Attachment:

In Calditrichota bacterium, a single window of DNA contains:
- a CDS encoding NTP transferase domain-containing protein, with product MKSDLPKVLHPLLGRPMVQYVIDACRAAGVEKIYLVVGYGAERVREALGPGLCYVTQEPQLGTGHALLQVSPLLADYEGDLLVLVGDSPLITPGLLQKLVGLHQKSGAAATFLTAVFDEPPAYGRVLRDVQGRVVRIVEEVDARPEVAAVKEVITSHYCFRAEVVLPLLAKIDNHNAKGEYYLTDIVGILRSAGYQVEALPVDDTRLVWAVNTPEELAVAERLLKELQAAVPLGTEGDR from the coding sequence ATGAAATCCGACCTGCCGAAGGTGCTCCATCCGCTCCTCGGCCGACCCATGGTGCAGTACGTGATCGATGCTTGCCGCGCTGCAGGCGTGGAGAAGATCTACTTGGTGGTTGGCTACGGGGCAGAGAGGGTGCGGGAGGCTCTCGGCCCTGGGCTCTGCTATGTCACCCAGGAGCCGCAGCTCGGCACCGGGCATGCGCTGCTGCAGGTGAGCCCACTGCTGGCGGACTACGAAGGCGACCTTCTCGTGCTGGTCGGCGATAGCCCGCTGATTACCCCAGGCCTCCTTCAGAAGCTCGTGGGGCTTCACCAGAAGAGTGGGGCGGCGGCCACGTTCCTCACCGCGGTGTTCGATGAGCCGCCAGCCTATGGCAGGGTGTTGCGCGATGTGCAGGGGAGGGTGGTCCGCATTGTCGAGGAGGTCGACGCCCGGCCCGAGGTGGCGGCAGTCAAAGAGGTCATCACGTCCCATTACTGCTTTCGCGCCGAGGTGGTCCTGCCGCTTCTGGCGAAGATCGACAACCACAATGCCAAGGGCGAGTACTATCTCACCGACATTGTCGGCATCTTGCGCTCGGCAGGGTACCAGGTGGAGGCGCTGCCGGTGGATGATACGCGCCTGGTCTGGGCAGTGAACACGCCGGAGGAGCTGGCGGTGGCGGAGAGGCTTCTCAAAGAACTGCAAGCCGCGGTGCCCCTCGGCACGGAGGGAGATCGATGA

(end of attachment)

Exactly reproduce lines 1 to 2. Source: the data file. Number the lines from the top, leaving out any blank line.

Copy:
In Calditrichota bacterium, a single window of DNA contains:
- a CDS encoding NTP transferase domain-containing protein, with product MKSDLPKVLHPLLGRPMVQYVIDACRAAGVEKIYLVVGYGAERVREALGPGLCYVTQEPQLGTGHALLQVSPLLADYEGDLLVLVGDSPLITPGLLQKLVGLHQKSGAAATFLTAVFDEPPAYGRVLRDVQGRVVRIVEEVDARPEVAAVKEVITSHYCFRAEVVLPLLAKIDNHNAKGEYYLTDIVGILRSAGYQVEALPVDDTRLVWAVNTPEELAVAERLLKELQAAVPLGTEGDR from the coding sequence ATGAAATCCGACCTGCCGAAGGTGCTCCATCCGCTCCTCGGCCGACCCATGGTGCAGTACGTGATCGATGCTTGCCGCGCTGCAGGCGTGGAGAAGATCTACTTGGTGGTTGGCTACGGGGCAGAGAGGGTGCGGGAGGCTCTCGGCCCTGGGCTCTGCTATGTCACCCAGGAGCCGCAGCTCGGCACCGGGCATGCGCTGCTGCAGGTGAGCCCACTGCTGGCGGACTACGAAGGCGACCTTCTCGTGCTGGTCGGCGATAGCCCGCTGATTACCCCAGGCCTCCTTCAGAAGCTCGTGGGGCTTCACCAGAAGAGTGGGGCGGCGGCCACGTTCCTCACCGCGGTGTTCGATGAGCCGCCAGCCTATGGCAGGGTGTTGCGCGATGTGCAGGGGAGGGTGGTCCGCATTGTCGAGGAGGTCGACGCCCGGCCCGAGGTGGCGGCAGTCAAAGAGGTCATCACGTCCCATTACTGCTTTCGCGCCGAGGTGGTCCTGCCGCTTCTGGCGAAGATCGACAACCACAATGCCAAGGGCGAGTACTATCTCACCGACATTGTCGGCATCTTGCGCTCGGCAGGGTACCAGGTGGAGGCGCTGCCGGTGGATGATACGCGCCTGGTCTGGGCAGTGAACACGCCGGAGGAGCTGGCGGTGGCGGAGAGGCTTCTCAAAGAACTGCAAGCCGCGGTGCCCCTCGGCACGGAGGGAGATCGATGA